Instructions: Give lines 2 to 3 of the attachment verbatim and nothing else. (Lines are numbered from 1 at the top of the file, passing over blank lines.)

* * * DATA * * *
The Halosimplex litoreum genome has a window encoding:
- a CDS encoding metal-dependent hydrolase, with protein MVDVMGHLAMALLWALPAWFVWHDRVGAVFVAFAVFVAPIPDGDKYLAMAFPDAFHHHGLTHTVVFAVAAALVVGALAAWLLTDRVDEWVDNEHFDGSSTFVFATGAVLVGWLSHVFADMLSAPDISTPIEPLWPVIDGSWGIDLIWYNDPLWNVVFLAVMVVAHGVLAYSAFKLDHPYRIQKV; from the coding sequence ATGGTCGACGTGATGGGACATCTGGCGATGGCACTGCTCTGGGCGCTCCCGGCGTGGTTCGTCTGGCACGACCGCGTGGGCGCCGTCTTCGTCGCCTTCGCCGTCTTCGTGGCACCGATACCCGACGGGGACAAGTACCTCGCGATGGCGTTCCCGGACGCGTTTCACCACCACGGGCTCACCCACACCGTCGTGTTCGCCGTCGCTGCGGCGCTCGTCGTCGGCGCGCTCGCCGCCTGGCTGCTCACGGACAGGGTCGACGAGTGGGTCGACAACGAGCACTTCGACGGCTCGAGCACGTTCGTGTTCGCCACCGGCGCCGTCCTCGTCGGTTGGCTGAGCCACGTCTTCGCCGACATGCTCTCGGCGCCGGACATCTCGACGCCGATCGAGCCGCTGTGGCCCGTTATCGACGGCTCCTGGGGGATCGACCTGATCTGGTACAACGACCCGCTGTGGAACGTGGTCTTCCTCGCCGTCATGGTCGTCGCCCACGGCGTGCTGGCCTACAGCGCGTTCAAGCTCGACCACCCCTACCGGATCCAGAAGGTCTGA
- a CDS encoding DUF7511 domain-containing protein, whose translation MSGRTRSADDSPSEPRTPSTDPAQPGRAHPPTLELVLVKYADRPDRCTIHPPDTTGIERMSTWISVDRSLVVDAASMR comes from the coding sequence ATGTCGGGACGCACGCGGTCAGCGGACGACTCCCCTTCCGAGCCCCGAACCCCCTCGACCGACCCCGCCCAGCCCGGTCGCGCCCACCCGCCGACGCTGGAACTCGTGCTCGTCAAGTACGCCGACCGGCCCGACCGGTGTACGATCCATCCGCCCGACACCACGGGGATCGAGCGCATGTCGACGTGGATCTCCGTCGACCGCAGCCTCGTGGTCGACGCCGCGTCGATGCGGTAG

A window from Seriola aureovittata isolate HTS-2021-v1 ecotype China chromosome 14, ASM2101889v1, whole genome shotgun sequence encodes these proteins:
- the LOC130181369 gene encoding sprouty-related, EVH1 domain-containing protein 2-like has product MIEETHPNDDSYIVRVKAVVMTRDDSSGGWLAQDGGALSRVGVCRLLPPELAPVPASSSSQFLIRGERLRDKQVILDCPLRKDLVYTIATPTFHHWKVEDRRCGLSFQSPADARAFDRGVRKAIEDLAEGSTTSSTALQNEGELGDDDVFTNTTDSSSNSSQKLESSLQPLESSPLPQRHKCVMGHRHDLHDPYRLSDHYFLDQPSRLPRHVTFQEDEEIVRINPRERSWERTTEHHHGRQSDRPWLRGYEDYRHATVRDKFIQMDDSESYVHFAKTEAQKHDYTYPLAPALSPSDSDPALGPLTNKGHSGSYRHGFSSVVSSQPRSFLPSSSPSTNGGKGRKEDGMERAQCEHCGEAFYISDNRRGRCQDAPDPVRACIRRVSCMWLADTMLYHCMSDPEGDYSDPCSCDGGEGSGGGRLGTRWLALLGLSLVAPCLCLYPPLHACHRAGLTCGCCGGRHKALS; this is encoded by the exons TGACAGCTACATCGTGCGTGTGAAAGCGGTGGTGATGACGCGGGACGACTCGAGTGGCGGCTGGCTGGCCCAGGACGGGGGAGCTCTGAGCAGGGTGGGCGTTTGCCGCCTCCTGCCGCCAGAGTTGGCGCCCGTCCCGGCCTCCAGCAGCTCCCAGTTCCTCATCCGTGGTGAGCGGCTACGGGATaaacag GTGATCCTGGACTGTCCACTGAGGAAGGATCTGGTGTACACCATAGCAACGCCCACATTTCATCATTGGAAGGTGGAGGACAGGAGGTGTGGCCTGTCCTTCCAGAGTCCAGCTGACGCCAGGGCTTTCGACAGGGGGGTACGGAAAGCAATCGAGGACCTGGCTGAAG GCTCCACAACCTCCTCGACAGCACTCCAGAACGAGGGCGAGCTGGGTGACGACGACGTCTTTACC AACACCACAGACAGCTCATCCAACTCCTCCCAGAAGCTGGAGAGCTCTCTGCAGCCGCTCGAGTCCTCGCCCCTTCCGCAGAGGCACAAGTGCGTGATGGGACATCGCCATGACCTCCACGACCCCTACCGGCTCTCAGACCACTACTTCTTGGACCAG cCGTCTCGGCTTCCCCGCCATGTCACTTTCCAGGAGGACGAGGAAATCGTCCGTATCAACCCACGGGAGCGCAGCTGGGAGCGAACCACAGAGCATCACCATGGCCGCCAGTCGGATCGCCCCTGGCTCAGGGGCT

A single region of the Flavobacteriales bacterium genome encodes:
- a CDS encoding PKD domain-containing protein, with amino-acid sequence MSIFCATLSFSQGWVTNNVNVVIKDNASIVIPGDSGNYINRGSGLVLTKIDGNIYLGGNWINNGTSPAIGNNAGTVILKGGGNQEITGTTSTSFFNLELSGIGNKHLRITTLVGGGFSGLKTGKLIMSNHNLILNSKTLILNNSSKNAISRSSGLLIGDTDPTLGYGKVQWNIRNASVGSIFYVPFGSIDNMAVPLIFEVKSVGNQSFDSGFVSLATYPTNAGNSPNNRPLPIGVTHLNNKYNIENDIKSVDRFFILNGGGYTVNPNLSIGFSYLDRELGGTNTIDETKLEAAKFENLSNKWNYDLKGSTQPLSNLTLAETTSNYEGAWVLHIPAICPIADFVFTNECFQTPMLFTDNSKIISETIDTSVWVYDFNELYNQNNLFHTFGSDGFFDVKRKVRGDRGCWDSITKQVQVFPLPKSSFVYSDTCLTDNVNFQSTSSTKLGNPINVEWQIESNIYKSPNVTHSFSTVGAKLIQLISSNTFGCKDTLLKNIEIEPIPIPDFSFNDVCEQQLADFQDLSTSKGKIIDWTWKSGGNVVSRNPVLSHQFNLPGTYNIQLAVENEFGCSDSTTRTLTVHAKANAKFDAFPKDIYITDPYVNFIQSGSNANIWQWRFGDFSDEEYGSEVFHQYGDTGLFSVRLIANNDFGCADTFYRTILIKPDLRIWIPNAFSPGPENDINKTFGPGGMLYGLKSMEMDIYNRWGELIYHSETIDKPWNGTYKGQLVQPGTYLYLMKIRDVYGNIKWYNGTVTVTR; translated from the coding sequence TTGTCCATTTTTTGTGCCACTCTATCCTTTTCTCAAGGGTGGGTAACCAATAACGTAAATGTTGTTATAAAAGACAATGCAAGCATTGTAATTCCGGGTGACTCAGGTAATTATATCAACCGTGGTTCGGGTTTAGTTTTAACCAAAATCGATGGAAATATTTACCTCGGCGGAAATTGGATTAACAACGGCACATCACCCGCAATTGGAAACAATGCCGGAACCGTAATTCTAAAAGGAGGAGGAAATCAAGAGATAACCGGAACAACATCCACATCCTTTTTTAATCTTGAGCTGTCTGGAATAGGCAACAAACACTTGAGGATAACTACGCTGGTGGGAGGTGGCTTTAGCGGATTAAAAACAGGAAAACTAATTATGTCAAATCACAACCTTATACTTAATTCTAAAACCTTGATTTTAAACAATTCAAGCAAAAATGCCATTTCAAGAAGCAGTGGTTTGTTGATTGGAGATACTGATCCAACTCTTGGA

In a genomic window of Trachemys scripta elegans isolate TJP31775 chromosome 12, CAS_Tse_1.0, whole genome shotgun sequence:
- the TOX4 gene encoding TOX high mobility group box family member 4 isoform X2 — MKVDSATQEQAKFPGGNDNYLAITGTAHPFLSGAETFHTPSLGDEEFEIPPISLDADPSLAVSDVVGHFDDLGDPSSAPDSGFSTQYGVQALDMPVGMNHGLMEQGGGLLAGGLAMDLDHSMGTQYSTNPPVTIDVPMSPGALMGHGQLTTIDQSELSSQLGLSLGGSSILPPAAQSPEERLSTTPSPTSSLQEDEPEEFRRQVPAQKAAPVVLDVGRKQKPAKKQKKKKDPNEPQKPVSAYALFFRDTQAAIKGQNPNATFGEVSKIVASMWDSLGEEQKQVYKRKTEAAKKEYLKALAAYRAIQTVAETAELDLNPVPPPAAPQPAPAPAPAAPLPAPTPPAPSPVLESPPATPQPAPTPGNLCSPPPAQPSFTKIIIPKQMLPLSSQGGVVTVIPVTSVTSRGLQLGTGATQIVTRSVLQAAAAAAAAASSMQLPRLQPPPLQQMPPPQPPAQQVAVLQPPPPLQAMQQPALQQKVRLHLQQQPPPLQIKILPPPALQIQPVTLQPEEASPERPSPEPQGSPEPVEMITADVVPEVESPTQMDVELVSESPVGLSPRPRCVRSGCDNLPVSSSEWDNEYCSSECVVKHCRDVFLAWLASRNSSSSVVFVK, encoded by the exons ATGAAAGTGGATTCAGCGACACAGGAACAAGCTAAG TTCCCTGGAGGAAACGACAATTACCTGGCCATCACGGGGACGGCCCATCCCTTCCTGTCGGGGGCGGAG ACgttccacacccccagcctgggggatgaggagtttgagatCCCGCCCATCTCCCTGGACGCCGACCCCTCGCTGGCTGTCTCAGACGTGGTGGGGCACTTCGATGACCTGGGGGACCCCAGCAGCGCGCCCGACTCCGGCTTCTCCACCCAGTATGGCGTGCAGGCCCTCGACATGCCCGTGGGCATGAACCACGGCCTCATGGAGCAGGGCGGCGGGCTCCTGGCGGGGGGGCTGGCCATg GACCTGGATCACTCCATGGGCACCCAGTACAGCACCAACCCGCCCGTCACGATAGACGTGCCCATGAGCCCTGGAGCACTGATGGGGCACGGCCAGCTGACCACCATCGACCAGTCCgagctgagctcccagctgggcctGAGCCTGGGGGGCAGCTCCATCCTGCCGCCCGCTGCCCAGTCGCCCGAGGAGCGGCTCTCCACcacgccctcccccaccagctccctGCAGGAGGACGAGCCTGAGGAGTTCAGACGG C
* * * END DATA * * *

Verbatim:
- a CDS encoding metal-dependent hydrolase, with protein MVDVMGHLAMALLWALPAWFVWHDRVGAVFVAFAVFVAPIPDGDKYLAMAFPDAFHHHGLTHTVVFAVAAALVVGALAAWLLTDRVDEWVDNEHFDGSSTFVFATGAVLVGWLSHVFADMLSAPDISTPIEPLWPVIDGSWGIDLIWYNDPLWNVVFLAVMVVAHGVLAYSAFKLDHPYRIQKV; from the coding sequence ATGGTCGACGTGATGGGACATCTGGCGATGGCACTGCTCTGGGCGCTCCCGGCGTGGTTCGTCTGGCACGACCGCGTGGGCGCCGTCTTCGTCGCCTTCGCCGTCTTCGTGGCACCGATACCCGACGGGGACAAGTACCTCGCGATGGCGTTCCCGGACGCGTTTCACCACCACGGGCTCACCCACACCGTCGTGTTCGCCGTCGCTGCGGCGCTCGTCGTCGGCGCGCTCGCCGCCTGGCTGCTCACGGACAGGGTCGACGAGTGGGTCGACAACGAGCACTTCGACGGCTCGAGCACGTTCGTGTTCGCCACCGGCGCCGTCCTCGTCGGTTGGCTGAGCCACGTCTTCGCCGACATGCTCTCGGCGCCGGACATCTCGACGCCGATCGAGCCGCTGTGGCCCGTTATCGACGGCTCCTGGGGGATCGACCTGATCTGGTACAACGACCCGCTGTGGAACGTGGTCTTCCTCGCCGTCATGGTCGTCGCCCACGGCGTGCTGGCCTACAGCGCGTTCAAGCTCGACCACCCCTACCGGATCCAGAAGGTCTGA
- a CDS encoding DUF7511 domain-containing protein, whose translation MSGRTRSADDSPSEPRTPSTDPAQPGRAHPPTLELVLVKYADRPDRCTIHPPDTTGIERMSTWISVDRSLVVDAASMR comes from the coding sequence ATGTCGGGACGCACGCGGTCAGCGGACGACTCCCCTTCCGAGCCCCGAACCCCCTCGACCGACCCCGCCCAGCCCGGTCGCGCCCACCCGCCGACGCTGGAACTCGTGCTCGTCAAGTACGCCGACCGGCCCGACCGGTGTACGATCCATCCGCCCGACACCACGGGGATCGAGCGCATGTCGACGTGGATCTCCGTCGACCGCAGCCTCGTGGTCGACGCCGCGTCGATGCGGTAG